Will Chatham is a Cyber Security Analyst, Ethical Hacker, and Penetration Tester at a data center in Asheville, NC. Since Netscape 2.0, he has worked in a wide array of environments including non-profit, corporate, small business, and government. His varied background, from developer to search engine optimizer to security professional, has helped him build a wide range of skills that help those with whom he works and teaches.

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About Will Chatham

Will Chatham is a Cyber Security Analyst, Ethical Hacker, and Penetration Tester at a data center in Asheville, NC. Since Netscape 2.0, he has worked in a wide array of environments including non-profit, corporate, small business, and government. His varied background, from developer to search engine optimizer to security professional, has helped him build a wide range of skills that help those with whom he works and teaches.

Tunes

As you already know, I am a big fan of iTunes, the legal online music service where you can buy songs for $0.99 each.

Thanks to their free 30 second sound clips of all the songs they offer, I have found some songs that I have been into a lot lately. Check em out:

  • Rilo Kiley – Portions for Foxes
  • Eliades Ochoa – Chan Chan
  • Rufus Wainwright – Oh What A World
  • Norah Jones & Dolloy Parton – Creepin’ In
  • Los Lobos – Corazon

What have you been listening to?

Crain

I received an email today from a guy that had been downloading MP3’s from my online library of tunes by bands I have played in here. I posted these tunes a while back because on rare occasions, people would email and ask if I had any material. Mind you, some of these were recorded in 1988 and 1989, and people are still wanting to hear them.

Not to toot my own horn, but the fellow that wrote me today said he had found me by a recent discussion of Crain at the Electrical Audio site. I felt kinda honored that this even happened. Maybe I should move all these tunes to a better location and remake the site.

An Internet Anomoly

This is why I love the internet.

Something I have had in the back of my head for a long time, but always forgot to do, was to look up the origin of [sic]. That is, the editorial comment you see used in writing when the author is quoting someone who has mispelled a word or not used proper grammar.

For example, if I was quoting George W. Bush on this web site, I would say:

“This has been tough weeks in that country[sic].”

-George W. Bush, Washington, D.C., April 13, 2004

The [sic] implies that it was the person quoted that made the grammatical mistake, not me. Consider it a grammatical passing of the buck.

Today I finally remembered to look up [sic] and see if I could find out what its origins were. I searched Google for “what does sic mean?”, and the first result I found was quite a suprise. The page I was lead to told me that SIC stands for “Standard Industrial Classification”, and relates to barcode technology.

However, if you go on to read the comments from other people that follow, you find a rare gem of internet culture, where people have all found each other under the wrong pretenses (searching for the meaning of [sic], not SIC), and have established a dialogue that spans a couple of years. There are some rude comments, but it’s pretty interesting to follow along and see what happens.

It is also impressive that the owners of the site have realized what they have inadvertently created, and have decided to let this go on for so long.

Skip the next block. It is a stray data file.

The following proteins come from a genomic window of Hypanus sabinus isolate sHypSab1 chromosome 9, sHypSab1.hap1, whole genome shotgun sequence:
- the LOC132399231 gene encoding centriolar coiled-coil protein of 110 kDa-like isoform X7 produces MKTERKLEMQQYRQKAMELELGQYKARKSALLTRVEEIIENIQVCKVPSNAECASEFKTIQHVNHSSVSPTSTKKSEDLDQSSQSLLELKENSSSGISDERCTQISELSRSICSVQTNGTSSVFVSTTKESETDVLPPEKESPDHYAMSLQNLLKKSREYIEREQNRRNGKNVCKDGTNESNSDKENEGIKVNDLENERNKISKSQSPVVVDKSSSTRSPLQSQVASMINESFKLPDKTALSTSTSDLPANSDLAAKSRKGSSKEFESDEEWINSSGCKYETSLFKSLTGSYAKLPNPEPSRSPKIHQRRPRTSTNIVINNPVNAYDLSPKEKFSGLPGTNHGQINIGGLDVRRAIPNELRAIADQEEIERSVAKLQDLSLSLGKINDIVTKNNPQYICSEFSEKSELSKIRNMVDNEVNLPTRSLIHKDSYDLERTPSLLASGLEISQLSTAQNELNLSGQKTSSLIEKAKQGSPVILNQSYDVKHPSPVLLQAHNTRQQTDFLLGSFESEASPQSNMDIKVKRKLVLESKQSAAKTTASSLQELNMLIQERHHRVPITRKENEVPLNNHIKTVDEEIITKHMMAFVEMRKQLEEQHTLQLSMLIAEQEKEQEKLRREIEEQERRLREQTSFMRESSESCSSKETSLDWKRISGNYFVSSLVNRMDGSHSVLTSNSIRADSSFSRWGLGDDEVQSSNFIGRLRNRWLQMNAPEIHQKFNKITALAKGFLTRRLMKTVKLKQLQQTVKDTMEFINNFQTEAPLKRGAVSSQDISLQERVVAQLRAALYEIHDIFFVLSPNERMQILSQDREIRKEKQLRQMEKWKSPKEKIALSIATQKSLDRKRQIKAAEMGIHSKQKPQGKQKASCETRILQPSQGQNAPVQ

Changing Directions (again)

First off, 5 unknown people and 1 I sorta know grabbed up the Gmail invitations. Congrats!

Second off (is that even a term?), I can now announce that this is my last week as the webmaster at Ingles. After 6 short and enjoyable months, I have been offered a position with a government contractor, working for the Air Force. I’m not sure how much more I should say yet, but it was too good to pass up. I will be developing a really cool web application with a co-worker whom I already know. I will provide more info when I can.

Flash Free

By sheer coincidence, I recently had to reinstall the operating systems on both my home PC and my work PC within a couple of days of each other.

I loaded all my usual software, set Firefox as my default browser, then started doing my usual 10 to 12 hours a day of work online. A few days later I realized that I never loaded the Macromedia Flash plugin in Firefox on either PC. The only thing that led me to realize this was some sort of Flash banner ad on a site I visited. As a little test, I decided to not install the Flash plugin and see how much of my ordinary internet life would go on without being interrupted.

3 weeks later, I can say that I have not been negatively effected by not having the Flash plugin on either my home PC or my work PC. There was only one site, the Weekly Standards, that had a Flash menu for voting which I was unable to see or use. Still, everything else on the site was usable.

It would seem that either creating sites in Flash is becoming more widely known as a hinderance to accessibility, usability, and search engine optimization, or the sites I visit happen to use Flash only on banner ads.

It’s a mixture of both of these things I suppose, but overall, I think this is a good sign. Web designers seem to be moving away from Flash-based design as Web Standards and Accessibility gain ground. They are realizing that Flash has a place on the web and can be useful for certain interactions, but dominating a site’s navigation and design with such a restrictive media definitely smells like poo-poo-poo.

If Flash goes the way of animated gifs and scrolling marquees, we will see it used more and more for advertisements, and less and less for practical design. The ‘kewl’ factor is fading.